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Let’s not use Islamophobia to prejudice Muslims

By David Oginde | Feb 10th 2019 | 4 min read

There seems to be a new word recently introduced into our national discourse, but which seems to be gaining currency. Though not new in the international scene, the word “Islamophobia” is fairly recent in our lingua franca. This could be because circumstances necessitating the use of the word did not obtain in our context until recently. Without insulting the intelligence of our readers, let us explore the meaning of this word.

The etymology of the word “Islamophobia” shows it is made up of two root words, Islam and Phobia. Of course, Islam needs no exposition. Phobia, on the other hand, is defined as an anxiety disorder characterised by extreme and irrational fear of simple things or social situations. It has its origins from the ancient Greek word “phobos” which simply means “fear”, like in the fear of darkness. Accordingly, Islamophobia should basically mean the fear of Islam or at most, the fear of Muslims. What is interesting, however, is that the word has over time acquired a totally different meaning. Some dictionaries define Islamophobia as “prejudice against Muslims” while others call it “hatred for Muslims.” This twist to the original meaning of the word was actually officially adopted in 1997 in the UK, upon the presentation of the report by the Runnymede Trust’s Commission on British Muslims and Islamophobia (CBMI) entitled, Islamophobia: A Challenge for Us All (1997). The introduction of the term was justified by the report’s assessment that “anti-Muslim prejudice has grown so considerably and so rapidly in recent years that a new item in the vocabulary is needed”.

While CBMI may have been justified in their expansion of the meaning of the word, and the consequent introduction of a new item in the vocabulary, the import of their action may have inadvertently introduced a new problem in the social intercourse with Muslims and the discourse on Islamic matters. The situation that now obtains is that any critique – no matter how objective or well intentioned – on Islam or Muslim activities, is judged as Islamophobia. Likewise, decisions or actions taken by individuals, institutions, or groups, that appear to go against the general expectations of Muslims, are of necessity adjudged to be manifestations of Islamophobia.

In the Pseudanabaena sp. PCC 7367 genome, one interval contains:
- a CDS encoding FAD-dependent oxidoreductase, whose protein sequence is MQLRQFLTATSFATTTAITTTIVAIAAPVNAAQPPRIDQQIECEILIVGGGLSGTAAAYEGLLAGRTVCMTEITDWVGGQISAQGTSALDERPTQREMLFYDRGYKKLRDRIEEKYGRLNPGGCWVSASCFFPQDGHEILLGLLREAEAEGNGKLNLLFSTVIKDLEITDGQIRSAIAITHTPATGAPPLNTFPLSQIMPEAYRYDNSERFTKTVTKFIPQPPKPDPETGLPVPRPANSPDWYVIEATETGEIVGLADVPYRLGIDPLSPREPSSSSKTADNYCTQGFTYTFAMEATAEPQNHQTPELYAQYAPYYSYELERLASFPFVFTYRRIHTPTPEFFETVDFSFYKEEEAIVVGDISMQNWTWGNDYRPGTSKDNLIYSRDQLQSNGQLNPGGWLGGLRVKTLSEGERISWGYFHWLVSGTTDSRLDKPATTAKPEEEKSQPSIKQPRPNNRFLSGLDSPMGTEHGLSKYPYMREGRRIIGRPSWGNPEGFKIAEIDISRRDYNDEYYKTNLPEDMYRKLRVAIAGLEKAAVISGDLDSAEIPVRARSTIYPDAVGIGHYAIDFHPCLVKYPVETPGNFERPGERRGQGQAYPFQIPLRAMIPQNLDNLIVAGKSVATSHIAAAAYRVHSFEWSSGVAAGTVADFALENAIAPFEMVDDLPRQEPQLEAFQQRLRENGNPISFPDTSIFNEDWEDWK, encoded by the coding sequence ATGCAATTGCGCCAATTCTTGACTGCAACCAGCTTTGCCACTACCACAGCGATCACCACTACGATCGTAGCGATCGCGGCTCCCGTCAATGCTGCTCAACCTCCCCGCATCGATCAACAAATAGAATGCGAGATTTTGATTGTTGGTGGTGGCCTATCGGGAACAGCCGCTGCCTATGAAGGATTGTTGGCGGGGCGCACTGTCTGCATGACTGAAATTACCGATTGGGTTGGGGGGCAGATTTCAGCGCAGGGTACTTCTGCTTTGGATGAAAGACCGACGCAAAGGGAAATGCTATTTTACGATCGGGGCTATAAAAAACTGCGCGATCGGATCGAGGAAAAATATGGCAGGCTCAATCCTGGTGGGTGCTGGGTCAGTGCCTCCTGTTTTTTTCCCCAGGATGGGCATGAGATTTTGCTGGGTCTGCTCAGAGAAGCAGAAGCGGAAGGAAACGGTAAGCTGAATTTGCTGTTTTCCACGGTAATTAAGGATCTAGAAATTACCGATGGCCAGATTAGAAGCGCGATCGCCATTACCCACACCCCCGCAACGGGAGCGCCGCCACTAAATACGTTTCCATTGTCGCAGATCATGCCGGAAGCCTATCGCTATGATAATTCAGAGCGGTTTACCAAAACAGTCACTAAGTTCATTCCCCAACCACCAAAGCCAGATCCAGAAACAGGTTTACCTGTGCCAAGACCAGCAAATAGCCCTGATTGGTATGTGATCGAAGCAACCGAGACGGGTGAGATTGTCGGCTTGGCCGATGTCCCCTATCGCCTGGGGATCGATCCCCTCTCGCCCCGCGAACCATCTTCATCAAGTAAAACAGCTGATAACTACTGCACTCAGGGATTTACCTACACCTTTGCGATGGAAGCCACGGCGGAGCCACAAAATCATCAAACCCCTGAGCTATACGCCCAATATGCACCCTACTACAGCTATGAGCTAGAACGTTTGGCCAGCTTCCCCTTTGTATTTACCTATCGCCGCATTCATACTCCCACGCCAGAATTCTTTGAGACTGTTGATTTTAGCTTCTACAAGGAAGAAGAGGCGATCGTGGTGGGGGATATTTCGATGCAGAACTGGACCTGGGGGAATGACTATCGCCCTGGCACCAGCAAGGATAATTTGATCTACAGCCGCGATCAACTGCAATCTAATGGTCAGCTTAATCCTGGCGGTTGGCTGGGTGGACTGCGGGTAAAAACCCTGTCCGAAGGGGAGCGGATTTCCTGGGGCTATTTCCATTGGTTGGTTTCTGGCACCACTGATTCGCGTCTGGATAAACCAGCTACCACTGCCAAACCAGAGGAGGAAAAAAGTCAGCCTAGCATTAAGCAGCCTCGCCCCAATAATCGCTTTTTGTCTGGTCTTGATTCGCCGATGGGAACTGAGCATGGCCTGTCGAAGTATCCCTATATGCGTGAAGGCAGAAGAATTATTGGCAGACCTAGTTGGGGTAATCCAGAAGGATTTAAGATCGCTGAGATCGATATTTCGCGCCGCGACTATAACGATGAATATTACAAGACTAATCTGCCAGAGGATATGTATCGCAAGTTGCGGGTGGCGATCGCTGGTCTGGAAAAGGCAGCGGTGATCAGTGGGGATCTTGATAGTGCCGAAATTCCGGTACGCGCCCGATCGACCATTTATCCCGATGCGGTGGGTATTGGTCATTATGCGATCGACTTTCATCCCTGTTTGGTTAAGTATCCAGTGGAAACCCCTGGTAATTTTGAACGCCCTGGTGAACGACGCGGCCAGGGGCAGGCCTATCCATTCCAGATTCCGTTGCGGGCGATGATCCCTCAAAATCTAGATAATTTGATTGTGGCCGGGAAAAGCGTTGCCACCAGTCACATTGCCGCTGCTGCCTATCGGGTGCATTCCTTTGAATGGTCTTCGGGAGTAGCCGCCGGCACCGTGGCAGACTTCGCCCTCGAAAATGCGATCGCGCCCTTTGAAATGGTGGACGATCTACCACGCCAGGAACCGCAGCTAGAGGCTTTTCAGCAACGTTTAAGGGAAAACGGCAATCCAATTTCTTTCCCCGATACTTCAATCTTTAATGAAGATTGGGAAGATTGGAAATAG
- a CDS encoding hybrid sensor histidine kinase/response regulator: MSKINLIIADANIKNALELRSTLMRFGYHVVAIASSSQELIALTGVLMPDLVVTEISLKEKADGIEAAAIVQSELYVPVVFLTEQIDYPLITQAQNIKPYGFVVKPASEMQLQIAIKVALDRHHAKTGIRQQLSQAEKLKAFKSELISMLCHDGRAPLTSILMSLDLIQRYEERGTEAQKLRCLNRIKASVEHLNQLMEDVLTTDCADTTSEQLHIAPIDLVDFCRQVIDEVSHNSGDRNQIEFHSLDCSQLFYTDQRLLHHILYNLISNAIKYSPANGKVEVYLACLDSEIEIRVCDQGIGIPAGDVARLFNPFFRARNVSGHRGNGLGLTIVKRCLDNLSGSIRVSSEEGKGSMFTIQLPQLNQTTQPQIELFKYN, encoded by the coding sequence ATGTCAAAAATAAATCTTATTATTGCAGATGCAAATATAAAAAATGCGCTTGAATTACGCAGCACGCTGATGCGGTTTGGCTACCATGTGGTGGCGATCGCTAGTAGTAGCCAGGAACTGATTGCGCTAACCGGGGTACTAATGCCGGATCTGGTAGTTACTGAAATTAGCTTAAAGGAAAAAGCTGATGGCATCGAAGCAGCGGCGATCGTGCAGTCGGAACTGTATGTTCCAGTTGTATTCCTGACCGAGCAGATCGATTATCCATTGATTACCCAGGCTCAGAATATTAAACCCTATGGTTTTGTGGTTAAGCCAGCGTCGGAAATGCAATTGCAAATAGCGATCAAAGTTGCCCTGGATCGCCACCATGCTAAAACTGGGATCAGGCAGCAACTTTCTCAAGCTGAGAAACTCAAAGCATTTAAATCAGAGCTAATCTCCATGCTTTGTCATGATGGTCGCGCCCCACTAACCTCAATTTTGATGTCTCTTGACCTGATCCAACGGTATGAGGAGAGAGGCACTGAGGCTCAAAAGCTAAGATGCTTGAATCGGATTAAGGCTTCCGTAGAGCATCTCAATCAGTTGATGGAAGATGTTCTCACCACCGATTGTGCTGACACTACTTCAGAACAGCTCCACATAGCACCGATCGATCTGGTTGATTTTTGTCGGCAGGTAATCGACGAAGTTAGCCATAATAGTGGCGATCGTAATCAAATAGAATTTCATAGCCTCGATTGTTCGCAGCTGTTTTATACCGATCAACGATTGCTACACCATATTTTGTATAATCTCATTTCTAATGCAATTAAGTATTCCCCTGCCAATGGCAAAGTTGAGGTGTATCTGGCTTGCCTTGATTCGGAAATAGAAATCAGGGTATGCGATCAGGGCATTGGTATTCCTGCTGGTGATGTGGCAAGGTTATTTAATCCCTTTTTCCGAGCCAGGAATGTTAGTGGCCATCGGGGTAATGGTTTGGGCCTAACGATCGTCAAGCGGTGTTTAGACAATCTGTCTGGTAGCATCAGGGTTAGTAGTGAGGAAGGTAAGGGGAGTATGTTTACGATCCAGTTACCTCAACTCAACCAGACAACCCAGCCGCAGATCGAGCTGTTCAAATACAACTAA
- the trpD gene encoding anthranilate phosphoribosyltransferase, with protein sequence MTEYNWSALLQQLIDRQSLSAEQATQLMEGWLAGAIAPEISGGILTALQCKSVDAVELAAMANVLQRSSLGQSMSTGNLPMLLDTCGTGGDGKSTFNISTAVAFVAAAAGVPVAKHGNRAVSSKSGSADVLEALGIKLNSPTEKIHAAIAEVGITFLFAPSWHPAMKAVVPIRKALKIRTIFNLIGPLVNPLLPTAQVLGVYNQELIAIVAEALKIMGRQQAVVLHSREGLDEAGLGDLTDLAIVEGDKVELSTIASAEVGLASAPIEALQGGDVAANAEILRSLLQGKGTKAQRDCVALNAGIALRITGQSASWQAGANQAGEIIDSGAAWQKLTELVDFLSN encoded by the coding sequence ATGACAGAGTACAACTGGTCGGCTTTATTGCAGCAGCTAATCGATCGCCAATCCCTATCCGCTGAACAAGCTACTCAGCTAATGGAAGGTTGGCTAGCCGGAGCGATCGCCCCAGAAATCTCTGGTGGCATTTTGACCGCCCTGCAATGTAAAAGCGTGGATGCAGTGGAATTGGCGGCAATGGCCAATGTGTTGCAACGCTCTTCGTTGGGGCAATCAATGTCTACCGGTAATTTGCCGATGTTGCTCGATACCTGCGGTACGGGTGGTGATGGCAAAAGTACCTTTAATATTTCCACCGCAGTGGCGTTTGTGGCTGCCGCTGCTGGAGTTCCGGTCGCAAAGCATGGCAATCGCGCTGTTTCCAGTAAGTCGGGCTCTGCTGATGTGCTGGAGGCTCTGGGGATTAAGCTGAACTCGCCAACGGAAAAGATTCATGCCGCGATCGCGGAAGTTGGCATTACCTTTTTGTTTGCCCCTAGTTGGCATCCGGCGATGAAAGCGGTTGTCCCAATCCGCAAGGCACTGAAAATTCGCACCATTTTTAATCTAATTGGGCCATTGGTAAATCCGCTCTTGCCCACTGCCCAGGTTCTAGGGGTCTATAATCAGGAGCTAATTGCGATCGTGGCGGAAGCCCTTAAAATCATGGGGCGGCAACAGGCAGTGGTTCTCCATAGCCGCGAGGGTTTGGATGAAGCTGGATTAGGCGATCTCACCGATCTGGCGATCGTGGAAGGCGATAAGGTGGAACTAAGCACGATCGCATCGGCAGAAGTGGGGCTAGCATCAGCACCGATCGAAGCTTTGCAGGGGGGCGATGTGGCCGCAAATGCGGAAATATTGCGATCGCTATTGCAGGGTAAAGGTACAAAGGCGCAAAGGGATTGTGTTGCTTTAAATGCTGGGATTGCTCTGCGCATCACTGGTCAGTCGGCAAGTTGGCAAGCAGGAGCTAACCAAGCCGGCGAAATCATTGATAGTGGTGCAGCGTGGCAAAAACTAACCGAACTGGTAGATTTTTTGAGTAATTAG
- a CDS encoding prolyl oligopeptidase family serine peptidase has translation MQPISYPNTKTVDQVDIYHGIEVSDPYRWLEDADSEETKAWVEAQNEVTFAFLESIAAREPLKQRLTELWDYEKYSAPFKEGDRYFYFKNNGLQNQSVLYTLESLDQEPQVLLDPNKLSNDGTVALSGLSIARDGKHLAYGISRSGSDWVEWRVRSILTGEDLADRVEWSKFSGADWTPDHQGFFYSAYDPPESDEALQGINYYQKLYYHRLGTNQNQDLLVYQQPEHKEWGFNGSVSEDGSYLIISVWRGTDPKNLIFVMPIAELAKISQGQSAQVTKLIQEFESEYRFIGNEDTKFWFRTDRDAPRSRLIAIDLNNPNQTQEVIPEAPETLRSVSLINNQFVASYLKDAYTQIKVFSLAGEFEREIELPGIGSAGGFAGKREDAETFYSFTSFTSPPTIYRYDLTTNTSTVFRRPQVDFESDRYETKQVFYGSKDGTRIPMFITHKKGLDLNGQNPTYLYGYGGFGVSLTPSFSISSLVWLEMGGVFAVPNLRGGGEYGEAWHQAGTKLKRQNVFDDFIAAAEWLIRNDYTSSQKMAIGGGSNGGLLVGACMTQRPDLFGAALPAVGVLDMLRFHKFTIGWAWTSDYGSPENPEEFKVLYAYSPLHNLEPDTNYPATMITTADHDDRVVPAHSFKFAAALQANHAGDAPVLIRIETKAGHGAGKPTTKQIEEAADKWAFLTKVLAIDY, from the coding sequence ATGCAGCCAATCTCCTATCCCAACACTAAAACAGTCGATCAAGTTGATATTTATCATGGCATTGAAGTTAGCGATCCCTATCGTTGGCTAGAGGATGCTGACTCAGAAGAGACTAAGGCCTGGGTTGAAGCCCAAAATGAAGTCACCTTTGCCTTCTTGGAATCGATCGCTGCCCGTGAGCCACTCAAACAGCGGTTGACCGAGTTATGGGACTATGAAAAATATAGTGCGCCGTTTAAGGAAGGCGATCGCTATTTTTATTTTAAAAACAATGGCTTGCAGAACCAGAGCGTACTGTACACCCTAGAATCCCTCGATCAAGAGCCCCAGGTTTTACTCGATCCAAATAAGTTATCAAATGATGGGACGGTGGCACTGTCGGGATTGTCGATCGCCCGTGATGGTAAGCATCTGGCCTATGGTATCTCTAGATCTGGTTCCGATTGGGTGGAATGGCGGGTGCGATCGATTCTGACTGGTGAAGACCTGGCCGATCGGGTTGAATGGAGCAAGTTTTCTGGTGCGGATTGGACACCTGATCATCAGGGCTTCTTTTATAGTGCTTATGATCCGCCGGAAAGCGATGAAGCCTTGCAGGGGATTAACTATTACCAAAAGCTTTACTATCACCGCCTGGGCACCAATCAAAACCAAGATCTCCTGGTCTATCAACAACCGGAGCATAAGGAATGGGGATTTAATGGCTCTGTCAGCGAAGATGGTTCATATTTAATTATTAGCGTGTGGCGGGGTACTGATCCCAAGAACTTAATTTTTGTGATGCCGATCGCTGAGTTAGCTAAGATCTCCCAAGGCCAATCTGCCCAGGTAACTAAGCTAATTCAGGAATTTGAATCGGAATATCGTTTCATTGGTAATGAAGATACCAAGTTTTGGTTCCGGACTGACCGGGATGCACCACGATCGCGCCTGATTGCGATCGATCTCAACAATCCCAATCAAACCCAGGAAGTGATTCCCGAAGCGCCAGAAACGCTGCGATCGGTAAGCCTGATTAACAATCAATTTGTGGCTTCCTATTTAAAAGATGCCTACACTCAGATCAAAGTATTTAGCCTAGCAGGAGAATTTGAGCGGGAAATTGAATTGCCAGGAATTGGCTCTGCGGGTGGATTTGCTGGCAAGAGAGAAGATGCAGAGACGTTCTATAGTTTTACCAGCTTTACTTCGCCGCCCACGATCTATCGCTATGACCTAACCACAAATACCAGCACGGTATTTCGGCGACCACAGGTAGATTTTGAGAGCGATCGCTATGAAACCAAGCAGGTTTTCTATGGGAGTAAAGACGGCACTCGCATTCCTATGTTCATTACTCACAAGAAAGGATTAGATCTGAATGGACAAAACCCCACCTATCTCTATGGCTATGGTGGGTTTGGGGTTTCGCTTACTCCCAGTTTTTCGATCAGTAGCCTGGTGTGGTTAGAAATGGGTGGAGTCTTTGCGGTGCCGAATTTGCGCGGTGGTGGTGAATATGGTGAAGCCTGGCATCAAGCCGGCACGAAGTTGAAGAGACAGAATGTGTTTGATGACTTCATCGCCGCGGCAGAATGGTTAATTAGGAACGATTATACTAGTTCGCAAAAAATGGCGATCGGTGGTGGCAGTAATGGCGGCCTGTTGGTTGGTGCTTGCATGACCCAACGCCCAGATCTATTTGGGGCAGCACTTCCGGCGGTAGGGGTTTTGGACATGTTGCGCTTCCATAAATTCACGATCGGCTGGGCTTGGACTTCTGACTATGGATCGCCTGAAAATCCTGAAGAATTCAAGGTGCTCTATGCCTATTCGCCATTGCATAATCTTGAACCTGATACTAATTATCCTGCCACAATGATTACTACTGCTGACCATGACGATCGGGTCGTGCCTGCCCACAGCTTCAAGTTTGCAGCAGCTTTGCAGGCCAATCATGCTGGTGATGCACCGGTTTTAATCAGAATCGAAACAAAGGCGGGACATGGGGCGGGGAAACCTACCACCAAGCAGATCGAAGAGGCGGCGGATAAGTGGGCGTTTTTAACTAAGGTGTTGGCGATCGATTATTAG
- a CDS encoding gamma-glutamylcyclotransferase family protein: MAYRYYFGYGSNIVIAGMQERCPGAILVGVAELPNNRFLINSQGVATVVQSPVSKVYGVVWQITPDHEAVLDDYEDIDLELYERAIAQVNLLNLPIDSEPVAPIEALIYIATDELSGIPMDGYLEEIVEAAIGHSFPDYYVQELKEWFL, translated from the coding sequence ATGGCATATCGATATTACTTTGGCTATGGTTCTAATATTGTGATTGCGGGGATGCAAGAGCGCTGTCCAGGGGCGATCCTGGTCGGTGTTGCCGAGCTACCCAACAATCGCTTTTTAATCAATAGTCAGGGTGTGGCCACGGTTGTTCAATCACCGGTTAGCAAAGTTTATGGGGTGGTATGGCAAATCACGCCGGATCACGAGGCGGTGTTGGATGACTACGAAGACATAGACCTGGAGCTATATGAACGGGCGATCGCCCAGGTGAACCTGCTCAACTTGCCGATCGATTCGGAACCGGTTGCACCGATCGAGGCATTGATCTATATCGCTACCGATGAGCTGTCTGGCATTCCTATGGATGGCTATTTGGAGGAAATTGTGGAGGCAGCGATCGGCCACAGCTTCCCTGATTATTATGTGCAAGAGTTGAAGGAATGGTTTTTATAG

In Kenya, Muslims have for a long time lived in harmony with the rest of society as to be unnoticeable as any different from others. I personally had Muslim friends in school and at university and never related with them any differently from my other friends. In fact, every once in a while, we would have deep and animated discussions and debates on matters faith, but never once did these degenerate to the point of creating any kind of phobia. Unfortunately, the situation seems to have changed in recent times. Discussions and debates on matters Islam, especially in the public arena, have tended to generate unexpected and unnecessary heat and hate. In such situations, Muslims and/or Islamophiles often come out, either in strong defence of the Islamic position, or in unfounded accusations of Islamophobia.

In the meantime, some of the activities or demands by the Islamic community in this nation call for an objective critique. Such cannot be silenced in the guise of repulsing Islamophobia. For example, the criticism of the recent Supreme Court ruling on the wearing of Hijab in Church sponsored schools appears unfounded. One of the reasons why religious institutions set up schools is to propagate their beliefs, norms, and values. This should be the expectation of any reasonable person enrolling into such institutions. It is thus unfair and totally unreasonable to willingly join these institutions and demand to be treated specially. The court however granted the management of the institutions to provide waivers at their own discretion. What is Islamophobic about that beats reason.

In another incident, an MP recently declared he was going to pay Madrasa teachers Sh15,000 per month from the Constituency Development Fund (CDF). It is anybody’s guess that if an MP were to pay Sunday School teachers such monies from the CDF, the said MP would face the wrath of the public and perhaps of the Auditor General. But perhaps the madrasa MP drew courage from the example of Hon Aden Duale who tweeted on May 13, 2017, “This is one of the new Madrasa with over 100 students and it’s part of the Tumaini Primary and Sec. schools funded by Garissa Township CDF.”

Of course, raising such questions are labelled as Islamophobia. But, could such accusations be deliberately meant to create the real Islamophobia – the fear of Muslims? One wonders.

- The writer is the Presiding Bishop of Christ is the Answer Ministries. [email protected]

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